# Why does my logistic regression predict all 0's?

I built a logistic regression in scikit-learn and all of my predicted values are 0, it can't be so. It must have at least some predictability power.

I am trying to predict which flights are likely to be delayed. In my exploratory data analysis, I found that some origins cause more problems than others and some airlines tend to be later than others as well. I, therefore, used the origin and reporting airline as my independent variables and lateness (Yes or No) as my dependent variable. I tried both Python and R and both yield the same results.

The data:

Since I can't include a data file I will try my best to explain the data. The data has simply three columns: Reporting_Airline (which has entries HJ, AK, CF, etc.) Origin (which also has data HYS, JSI, SHS, etc. they are airport names. The Destination is also like that having three letters YSU, HSU, JSA, etc. There is also the fourth column, which is 'late' and that is either 0 or 1. There are 159k entries. I have converted the dependent variables which are of Char type to dummy variables in Python and factors in R.

The code:

Here is my code in R:

Rdata2$$Reporting_Airline <- as.factor(Rdata2$$Reporting_Airline)
Rdata2$$Dest <- as.factor(Rdata2$$Dest)
Rdata2$$late <- as.factor(Rdata2$$late)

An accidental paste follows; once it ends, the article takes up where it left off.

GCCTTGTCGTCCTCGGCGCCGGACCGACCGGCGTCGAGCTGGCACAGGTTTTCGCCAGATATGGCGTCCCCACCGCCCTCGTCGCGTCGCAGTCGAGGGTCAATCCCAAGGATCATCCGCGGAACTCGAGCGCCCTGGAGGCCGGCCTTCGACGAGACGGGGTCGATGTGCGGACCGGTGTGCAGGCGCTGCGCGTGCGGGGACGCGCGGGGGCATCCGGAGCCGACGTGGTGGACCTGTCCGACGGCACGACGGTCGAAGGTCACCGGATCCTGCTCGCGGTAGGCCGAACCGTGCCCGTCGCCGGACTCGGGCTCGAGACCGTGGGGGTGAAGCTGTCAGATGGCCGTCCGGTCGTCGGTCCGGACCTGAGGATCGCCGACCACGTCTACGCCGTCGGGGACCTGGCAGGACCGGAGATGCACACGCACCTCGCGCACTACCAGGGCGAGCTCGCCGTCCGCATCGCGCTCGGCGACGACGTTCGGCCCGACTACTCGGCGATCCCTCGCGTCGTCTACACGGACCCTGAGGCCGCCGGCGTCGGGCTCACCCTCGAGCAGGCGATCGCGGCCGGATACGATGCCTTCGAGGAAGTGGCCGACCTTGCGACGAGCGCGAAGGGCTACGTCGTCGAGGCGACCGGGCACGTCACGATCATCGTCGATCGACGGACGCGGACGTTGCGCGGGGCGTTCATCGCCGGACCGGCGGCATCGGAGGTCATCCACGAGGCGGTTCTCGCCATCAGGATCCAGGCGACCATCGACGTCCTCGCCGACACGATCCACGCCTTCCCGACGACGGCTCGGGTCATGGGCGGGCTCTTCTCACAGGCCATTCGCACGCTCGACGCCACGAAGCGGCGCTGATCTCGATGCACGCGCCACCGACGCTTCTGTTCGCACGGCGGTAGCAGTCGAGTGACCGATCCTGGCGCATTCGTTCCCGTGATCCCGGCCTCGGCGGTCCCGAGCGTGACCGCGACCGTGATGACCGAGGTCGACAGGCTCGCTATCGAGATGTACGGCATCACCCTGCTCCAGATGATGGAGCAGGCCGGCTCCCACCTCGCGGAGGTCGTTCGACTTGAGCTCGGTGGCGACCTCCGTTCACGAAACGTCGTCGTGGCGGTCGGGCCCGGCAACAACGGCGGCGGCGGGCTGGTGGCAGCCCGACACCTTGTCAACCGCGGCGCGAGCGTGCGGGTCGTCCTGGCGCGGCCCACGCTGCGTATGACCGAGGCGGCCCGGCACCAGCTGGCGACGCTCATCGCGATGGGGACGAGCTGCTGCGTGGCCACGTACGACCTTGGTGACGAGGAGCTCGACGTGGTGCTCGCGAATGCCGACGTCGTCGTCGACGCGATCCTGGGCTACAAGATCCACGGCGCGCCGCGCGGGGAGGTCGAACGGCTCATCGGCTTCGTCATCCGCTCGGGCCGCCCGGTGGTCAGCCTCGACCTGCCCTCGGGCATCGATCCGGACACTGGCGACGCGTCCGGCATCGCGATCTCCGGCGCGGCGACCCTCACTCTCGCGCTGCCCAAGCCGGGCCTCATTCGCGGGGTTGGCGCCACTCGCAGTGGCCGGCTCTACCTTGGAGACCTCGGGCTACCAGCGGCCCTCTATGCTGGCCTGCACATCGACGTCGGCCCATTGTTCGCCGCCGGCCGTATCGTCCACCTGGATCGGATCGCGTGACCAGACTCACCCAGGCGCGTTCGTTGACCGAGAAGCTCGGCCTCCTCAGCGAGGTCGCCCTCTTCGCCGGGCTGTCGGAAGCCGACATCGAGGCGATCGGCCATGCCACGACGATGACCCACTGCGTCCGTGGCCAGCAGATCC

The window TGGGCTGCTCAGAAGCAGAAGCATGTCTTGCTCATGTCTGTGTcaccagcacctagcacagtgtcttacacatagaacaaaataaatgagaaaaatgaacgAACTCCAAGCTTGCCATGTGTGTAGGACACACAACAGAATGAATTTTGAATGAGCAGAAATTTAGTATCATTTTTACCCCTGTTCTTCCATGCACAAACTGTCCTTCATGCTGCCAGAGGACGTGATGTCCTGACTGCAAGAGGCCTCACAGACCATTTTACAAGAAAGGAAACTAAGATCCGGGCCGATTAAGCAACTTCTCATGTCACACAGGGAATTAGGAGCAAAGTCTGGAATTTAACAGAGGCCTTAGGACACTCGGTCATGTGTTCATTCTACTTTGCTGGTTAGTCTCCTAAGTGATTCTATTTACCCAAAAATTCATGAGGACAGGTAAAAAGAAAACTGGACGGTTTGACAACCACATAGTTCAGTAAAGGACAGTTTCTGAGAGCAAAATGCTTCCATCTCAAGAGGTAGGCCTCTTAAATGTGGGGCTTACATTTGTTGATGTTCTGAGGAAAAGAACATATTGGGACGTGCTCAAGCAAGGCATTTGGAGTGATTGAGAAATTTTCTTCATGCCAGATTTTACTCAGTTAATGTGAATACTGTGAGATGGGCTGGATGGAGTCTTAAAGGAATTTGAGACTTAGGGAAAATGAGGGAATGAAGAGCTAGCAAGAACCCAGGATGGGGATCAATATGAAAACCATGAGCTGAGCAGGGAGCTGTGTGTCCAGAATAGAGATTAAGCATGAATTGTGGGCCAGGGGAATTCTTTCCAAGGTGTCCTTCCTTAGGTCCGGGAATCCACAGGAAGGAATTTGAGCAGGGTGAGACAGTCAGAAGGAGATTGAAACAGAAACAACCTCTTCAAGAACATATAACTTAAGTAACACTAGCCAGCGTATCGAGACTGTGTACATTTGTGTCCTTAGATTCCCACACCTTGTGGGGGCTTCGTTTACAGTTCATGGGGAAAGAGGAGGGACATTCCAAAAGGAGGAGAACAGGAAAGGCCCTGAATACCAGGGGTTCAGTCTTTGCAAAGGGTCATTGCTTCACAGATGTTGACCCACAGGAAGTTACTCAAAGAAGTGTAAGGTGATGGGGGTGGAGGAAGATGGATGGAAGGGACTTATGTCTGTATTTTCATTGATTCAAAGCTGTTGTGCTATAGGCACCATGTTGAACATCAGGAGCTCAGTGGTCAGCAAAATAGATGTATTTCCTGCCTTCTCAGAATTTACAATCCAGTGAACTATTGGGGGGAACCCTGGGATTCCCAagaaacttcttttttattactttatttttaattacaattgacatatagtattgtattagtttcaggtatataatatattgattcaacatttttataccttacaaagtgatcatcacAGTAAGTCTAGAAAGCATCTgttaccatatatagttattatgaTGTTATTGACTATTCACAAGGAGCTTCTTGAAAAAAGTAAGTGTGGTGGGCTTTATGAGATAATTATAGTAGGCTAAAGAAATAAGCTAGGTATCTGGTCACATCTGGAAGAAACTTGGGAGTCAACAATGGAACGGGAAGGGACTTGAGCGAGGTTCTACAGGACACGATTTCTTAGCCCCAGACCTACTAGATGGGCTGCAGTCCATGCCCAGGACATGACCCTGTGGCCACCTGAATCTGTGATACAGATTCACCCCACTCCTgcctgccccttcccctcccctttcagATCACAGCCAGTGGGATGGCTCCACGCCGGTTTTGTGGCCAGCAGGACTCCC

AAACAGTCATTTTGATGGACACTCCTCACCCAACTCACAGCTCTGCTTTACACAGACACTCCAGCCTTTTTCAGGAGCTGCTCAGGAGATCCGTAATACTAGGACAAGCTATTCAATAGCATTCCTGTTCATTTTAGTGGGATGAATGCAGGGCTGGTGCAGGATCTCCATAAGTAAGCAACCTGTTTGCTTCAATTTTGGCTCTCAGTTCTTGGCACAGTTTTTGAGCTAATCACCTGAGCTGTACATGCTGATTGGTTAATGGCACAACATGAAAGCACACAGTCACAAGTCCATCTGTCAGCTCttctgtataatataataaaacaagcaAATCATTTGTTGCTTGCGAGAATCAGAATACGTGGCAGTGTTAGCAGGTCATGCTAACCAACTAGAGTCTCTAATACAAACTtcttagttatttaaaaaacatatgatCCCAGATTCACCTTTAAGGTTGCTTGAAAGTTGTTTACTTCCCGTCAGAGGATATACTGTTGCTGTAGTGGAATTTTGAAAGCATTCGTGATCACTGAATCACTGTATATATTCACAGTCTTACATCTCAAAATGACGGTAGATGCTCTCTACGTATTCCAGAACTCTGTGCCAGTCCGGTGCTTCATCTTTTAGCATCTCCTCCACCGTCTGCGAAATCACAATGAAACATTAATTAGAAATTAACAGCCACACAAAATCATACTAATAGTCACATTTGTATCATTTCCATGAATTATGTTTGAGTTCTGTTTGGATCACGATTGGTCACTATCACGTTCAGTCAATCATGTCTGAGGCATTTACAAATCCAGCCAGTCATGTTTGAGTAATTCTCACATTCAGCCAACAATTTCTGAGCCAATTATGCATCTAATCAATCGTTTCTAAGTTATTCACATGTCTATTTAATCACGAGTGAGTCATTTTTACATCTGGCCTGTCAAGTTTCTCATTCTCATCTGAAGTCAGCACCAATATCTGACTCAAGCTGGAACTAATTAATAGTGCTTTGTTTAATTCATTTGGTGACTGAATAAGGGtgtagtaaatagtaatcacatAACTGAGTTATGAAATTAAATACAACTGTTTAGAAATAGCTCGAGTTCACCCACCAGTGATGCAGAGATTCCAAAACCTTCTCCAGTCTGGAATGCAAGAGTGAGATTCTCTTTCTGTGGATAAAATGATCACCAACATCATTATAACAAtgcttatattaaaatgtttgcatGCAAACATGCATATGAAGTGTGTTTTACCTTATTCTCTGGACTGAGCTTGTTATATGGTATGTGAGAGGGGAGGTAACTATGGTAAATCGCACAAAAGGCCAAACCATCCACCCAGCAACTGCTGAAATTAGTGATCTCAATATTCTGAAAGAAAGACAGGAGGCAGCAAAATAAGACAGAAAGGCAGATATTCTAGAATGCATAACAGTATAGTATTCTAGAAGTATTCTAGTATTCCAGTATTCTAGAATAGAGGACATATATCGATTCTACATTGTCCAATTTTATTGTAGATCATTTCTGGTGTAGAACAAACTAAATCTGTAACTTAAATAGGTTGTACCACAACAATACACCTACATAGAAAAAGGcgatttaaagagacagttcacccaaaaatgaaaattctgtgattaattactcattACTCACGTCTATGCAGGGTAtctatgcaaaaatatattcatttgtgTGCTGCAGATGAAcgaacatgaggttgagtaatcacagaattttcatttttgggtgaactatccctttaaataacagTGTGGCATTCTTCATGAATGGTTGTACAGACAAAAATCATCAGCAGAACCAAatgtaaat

Rdata2$$Origin <- as.factor(Rdata2$$Origin

logistic <- glm(late ~ Origin+ Reporting_Airline, data=Rdata2,
family="binomial")

res2 = predict(logistic,Rdata2, type = "response")
res2


And here is the confusion matrix showing how well the model performed:

Actual Values Predicted Values
False True
0 139191 8
1 30576 11

The Python Code:

log_reg = LogisticRegression(C=1.0, class_weight=None, dual=False, fit_intercept=True,
intercept_scaling=1, l1_ratio=None, max_iter=4000,
multi_class='auto', n_jobs=None, penalty='l2',
random_state=10, solver='lbfgs', tol=0.0001, verbose=0,
warm_start=False)

import numpy as np

log_reg

data4 = data3[['Origin', 'Dest', 'Reporting_Airline','late']]
dummies = pd.get_dummies(data4)

X_train, X_test, y_train, y_test = train_test_split(dummies.drop('late', axis=1),dummies.late,test_size=0.1)
log_reg.fit(X_train, y_train)
log_reg.predict(y_train)
y_pred = log_reg.predict(y_train)


And it returns everything to be zero...

• What kind of ROCAUC do you get? You have a considerable class imbalance, it seems. While probabilistic predictions are the right way to assess models of balanced data, too, your prior distribution shifts the posterior probability down towards $0$…as it should. Software usually uses a classification threshold of $0.5$.
– Dave
Jun 18 at 3:10
• I would add, that you have too few samples for the "True" class, and your model prediction for this class is bad 58% correct predictions only for True Class in the confusion matrix. You should get more True samples. Moreover predicting lateness on the selected features may be very difficult, could you have some extra meaningful features ? maybee adding features may help the model: weather, crowded plane or airport, hollydays, etc ...
– Malo
Jun 22 at 6:33

• Change the threshold for predicting the class: the default is to pick the class which has the highest probability, in other words, to predict a positive only if the probability of positive is higher than 0.5. If you set the threshold to a very small value $$p$$ instead, the instances which obtain a higher probability than $$p$$ are going to be predicted as positive.